A JERSEY GUY: CFB: Greed vs. Good
If you cut to the chase in the ongoing debate at the FBS level of college football, the two main protagonists are a freshman guard from Indiana named Brady Feeney and a Michael Douglas character from 33 years ago named Gordon Gekko.
In the movie Wall Street, Gekko a high rolling Wall Street mogul, expressed his philosophy quite clearly.
"Greed is, for lack of a better word, good,'' said Gekko. "Greed is right. Greed works.''
And that, to perhaps milder degree, is the primary motivating factor among Power 5 schools to put together a college football season this fall.
At a level of college football, where money is not the primary issue, the sport has been essentially shut down.
While finding ways to keep the season moving forward, college administrators and coaches talk about how their overwhelming and over riding concern is for the "student athlete--and can we please eliminate that outdated term.
Yet, until the last few days, the concerns of the athletes have been the softest of voices.
That is changing. The Pac-12 spoke up first, other individual players also voiced their doubts and concerns.
The UConn football team was on course to be the first FBS team to stage a player's walk out, with the message being sent to the UConn administration through Coach Randy Edsall, "We don't feel safe playing this season and we are going to shut it down.''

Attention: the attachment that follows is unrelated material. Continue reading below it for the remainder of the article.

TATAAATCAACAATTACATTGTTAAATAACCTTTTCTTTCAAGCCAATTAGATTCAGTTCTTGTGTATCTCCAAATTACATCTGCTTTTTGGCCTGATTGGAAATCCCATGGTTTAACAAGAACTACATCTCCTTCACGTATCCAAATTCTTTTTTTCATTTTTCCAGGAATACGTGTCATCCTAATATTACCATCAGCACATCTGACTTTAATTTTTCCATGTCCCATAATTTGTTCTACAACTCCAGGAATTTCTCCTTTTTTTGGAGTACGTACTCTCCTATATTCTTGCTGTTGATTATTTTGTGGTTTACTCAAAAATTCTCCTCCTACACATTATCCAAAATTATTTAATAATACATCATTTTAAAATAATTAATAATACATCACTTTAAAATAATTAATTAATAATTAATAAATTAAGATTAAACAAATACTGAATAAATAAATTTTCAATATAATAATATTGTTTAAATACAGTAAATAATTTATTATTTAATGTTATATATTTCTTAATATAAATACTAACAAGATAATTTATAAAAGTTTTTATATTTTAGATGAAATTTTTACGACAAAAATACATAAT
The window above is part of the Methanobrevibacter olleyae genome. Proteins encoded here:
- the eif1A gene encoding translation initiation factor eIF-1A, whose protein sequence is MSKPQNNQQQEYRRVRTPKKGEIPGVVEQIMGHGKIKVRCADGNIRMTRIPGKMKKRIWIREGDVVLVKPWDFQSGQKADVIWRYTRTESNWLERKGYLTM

But yesterday afternoon, the UConn administration was closing in on an agreement in which the school, not the players, would take responsibility.
And then we come to the potential real game changer. The Big Ten and specifically, Indiana and Feeney.
The facts can not be disputed. Feeney was healthy when the summer began. Now he is not and he may have suffered permanent damage.
His mother used Facebook to express her sorrow and concern and voiced a warning to other parents of players.
That's a deal breaker, which no one in the Big Ten can explain away.
Big Ten Commissioner Mike Warren has spent the past few days talking to players and their reps from conference schools.
An expected announcement of the conference's football schedule was expected Tuesday morning.
That may be on hold for a day or could be erased by a bigger more significant announcement that football in the Big Ten will not be played this fall.
The mitigating factor is the millions of dollars with television contracts and other revenue producing events and activities which would be halted with any such stoppage.
The star power of players such as Ohio State QB Justin Fields and the money produced by the ever popular Big Ten television network are reasons why revenues for Big Ten schools has topped the $50 million dollar a year range.
Decisions must be made, but few people have been willing thus far to step up and accept responsibility
The buck passing is amazing.
The consensus opinion, which is growing rapidly, it is that this time greed will not prevail over what has seemed obvious for weeks.